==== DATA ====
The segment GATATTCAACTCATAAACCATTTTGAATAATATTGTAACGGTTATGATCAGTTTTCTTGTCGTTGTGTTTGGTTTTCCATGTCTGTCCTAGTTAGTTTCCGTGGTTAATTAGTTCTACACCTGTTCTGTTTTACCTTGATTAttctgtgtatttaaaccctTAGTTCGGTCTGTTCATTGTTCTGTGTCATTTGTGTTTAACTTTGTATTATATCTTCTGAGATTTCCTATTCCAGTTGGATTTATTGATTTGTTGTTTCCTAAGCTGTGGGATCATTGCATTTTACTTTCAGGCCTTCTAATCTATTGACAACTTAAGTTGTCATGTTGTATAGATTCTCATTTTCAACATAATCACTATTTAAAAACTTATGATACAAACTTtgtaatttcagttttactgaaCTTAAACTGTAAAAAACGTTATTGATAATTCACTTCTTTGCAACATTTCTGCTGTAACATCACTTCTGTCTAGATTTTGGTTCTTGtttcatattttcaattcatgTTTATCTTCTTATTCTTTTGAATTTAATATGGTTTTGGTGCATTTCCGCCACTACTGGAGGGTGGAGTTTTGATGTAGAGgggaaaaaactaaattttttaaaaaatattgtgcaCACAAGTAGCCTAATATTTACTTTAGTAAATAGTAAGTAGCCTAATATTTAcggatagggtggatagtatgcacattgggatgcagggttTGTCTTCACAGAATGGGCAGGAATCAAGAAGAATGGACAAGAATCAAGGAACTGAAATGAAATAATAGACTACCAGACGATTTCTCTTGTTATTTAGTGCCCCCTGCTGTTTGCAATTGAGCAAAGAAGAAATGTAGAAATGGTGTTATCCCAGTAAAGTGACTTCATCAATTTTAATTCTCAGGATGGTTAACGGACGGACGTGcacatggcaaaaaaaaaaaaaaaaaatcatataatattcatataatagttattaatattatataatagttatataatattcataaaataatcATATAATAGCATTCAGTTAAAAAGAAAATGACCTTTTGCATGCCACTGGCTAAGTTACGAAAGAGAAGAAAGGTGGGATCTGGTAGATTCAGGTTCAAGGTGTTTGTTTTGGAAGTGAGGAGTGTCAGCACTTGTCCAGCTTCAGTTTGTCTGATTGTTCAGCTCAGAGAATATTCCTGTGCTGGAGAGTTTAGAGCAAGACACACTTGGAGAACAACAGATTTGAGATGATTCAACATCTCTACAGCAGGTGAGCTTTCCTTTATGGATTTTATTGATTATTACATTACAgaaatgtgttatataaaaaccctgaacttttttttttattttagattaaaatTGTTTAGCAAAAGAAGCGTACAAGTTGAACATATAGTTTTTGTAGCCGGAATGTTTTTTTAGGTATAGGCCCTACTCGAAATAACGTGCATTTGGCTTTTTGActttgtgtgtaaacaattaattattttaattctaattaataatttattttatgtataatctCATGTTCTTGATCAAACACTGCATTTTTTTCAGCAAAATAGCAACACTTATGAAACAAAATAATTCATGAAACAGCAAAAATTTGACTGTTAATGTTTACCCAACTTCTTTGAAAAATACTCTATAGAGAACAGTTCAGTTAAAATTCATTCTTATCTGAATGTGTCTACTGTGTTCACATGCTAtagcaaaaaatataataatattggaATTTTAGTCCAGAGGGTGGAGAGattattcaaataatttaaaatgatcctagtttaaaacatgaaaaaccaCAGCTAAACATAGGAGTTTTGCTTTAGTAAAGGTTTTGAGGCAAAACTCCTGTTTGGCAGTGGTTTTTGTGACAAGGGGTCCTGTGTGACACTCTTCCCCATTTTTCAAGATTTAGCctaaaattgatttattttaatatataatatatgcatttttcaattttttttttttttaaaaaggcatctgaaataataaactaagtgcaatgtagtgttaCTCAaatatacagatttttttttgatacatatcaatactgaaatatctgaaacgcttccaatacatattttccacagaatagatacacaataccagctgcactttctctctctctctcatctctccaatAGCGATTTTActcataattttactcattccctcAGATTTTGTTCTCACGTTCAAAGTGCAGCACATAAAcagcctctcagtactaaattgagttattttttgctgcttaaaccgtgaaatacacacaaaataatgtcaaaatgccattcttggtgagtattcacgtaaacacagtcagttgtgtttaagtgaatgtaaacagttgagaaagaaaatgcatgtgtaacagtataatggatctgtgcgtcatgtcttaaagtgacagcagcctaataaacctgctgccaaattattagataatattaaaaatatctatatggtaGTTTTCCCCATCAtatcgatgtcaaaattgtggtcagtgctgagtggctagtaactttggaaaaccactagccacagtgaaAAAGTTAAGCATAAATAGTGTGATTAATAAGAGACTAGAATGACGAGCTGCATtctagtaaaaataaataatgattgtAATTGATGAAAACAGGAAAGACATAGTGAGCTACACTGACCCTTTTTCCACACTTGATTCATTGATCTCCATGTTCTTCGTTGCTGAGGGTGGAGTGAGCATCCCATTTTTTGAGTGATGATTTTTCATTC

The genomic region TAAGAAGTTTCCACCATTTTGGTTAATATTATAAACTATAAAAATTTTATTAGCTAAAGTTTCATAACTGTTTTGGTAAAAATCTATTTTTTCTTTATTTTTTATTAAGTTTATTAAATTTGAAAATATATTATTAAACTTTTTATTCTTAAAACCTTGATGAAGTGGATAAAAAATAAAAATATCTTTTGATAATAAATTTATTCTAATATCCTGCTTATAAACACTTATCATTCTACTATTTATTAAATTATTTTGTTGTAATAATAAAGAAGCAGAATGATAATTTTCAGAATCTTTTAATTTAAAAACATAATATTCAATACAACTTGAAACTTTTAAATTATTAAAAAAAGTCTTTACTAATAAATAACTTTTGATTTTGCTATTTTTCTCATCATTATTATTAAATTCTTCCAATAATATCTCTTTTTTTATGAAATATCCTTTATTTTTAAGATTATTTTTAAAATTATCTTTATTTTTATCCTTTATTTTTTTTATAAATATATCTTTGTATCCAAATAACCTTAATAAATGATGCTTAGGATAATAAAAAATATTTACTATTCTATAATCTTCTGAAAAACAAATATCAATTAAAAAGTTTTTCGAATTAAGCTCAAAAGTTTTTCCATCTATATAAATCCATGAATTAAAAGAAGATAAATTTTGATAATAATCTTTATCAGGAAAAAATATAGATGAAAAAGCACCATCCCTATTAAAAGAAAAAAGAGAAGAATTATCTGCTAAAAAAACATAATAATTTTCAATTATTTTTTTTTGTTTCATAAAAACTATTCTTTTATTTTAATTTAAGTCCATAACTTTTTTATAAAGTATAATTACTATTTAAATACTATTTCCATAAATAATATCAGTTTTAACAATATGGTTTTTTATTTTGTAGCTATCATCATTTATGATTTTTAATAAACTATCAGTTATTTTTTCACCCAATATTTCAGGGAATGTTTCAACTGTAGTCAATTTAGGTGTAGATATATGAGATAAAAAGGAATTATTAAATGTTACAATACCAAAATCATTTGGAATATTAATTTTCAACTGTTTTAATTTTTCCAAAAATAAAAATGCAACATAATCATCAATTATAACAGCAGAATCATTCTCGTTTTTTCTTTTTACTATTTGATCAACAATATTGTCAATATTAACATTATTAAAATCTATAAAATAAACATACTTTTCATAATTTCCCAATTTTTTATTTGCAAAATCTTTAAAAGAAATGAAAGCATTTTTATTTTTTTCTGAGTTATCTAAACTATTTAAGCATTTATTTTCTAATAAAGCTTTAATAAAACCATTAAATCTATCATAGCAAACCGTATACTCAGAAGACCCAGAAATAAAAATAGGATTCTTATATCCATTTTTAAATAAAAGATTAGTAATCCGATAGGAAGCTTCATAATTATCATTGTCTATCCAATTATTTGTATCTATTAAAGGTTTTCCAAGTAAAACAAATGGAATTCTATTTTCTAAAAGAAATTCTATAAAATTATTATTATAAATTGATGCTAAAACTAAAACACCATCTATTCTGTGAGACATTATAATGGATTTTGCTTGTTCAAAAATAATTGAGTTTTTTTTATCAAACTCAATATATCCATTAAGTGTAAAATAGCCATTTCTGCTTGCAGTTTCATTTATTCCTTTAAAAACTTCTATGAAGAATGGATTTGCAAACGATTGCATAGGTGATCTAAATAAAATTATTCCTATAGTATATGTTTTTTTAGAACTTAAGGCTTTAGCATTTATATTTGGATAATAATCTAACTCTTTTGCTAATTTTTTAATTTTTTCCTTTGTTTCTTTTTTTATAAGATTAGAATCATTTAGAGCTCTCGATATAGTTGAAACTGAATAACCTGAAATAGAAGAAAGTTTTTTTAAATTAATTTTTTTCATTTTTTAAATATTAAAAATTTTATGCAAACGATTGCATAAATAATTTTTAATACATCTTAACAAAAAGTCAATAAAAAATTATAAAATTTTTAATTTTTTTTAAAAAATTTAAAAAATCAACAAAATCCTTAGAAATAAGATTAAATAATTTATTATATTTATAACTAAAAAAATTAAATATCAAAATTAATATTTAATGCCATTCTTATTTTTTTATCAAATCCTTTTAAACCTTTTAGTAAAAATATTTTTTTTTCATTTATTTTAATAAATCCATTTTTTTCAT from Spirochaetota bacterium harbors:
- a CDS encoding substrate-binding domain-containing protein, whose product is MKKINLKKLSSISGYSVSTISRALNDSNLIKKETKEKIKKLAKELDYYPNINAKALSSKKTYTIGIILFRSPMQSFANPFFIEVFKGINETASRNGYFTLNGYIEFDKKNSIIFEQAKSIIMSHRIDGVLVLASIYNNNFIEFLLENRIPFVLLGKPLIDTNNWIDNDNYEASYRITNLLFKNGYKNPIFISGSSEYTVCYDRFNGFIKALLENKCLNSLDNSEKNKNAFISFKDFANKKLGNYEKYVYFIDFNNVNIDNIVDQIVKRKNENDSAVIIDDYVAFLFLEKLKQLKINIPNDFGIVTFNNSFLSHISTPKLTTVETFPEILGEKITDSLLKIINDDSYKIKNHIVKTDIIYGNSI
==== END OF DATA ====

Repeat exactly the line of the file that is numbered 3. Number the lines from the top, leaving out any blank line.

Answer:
- a CDS encoding substrate-binding domain-containing protein, whose product is MKKINLKKLSSISGYSVSTISRALNDSNLIKKETKEKIKKLAKELDYYPNINAKALSSKKTYTIGIILFRSPMQSFANPFFIEVFKGINETASRNGYFTLNGYIEFDKKNSIIFEQAKSIIMSHRIDGVLVLASIYNNNFIEFLLENRIPFVLLGKPLIDTNNWIDNDNYEASYRITNLLFKNGYKNPIFISGSSEYTVCYDRFNGFIKALLENKCLNSLDNSEKNKNAFISFKDFANKKLGNYEKYVYFIDFNNVNIDNIVDQIVKRKNENDSAVIIDDYVAFLFLEKLKQLKINIPNDFGIVTFNNSFLSHISTPKLTTVETFPEILGEKITDSLLKIINDDSYKIKNHIVKTDIIYGNSI